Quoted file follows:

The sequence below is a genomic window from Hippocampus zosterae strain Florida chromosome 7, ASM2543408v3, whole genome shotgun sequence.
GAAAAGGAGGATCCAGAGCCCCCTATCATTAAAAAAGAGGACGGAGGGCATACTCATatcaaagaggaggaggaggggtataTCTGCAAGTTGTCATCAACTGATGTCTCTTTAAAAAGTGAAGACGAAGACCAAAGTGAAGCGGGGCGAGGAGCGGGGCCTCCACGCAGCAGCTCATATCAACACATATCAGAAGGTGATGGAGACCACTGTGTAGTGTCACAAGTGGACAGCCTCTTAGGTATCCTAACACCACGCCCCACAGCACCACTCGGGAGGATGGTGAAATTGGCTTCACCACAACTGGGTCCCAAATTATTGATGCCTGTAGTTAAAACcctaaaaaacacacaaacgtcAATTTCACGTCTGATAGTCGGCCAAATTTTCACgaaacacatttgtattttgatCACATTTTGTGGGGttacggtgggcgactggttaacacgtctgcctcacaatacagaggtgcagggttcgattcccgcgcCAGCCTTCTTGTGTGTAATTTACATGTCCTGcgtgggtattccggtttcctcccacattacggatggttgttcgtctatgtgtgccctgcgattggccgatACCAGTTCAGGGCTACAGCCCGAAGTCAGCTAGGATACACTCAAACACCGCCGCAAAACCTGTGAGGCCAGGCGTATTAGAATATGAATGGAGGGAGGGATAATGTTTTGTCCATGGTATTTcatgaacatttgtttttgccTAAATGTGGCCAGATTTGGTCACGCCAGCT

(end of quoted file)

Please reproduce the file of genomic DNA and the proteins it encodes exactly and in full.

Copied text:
The sequence below is a genomic window from Hippocampus zosterae strain Florida chromosome 7, ASM2543408v3, whole genome shotgun sequence.
GAAAAGGAGGATCCAGAGCCCCCTATCATTAAAAAAGAGGACGGAGGGCATACTCATatcaaagaggaggaggaggggtataTCTGCAAGTTGTCATCAACTGATGTCTCTTTAAAAAGTGAAGACGAAGACCAAAGTGAAGCGGGGCGAGGAGCGGGGCCTCCACGCAGCAGCTCATATCAACACATATCAGAAGGTGATGGAGACCACTGTGTAGTGTCACAAGTGGACAGCCTCTTAGGTATCCTAACACCACGCCCCACAGCACCACTCGGGAGGATGGTGAAATTGGCTTCACCACAACTGGGTCCCAAATTATTGATGCCTGTAGTTAAAACcctaaaaaacacacaaacgtcAATTTCACGTCTGATAGTCGGCCAAATTTTCACgaaacacatttgtattttgatCACATTTTGTGGGGttacggtgggcgactggttaacacgtctgcctcacaatacagaggtgcagggttcgattcccgcgcCAGCCTTCTTGTGTGTAATTTACATGTCCTGcgtgggtattccggtttcctcccacattacggatggttgttcgtctatgtgtgccctgcgattggccgatACCAGTTCAGGGCTACAGCCCGAAGTCAGCTAGGATACACTCAAACACCGCCGCAAAACCTGTGAGGCCAGGCGTATTAGAATATGAATGGAGGGAGGGATAATGTTTTGTCCATGGTATTTcatgaacatttgtttttgccTAAATGTGGCCAGATTTGGTCACGCCAGCT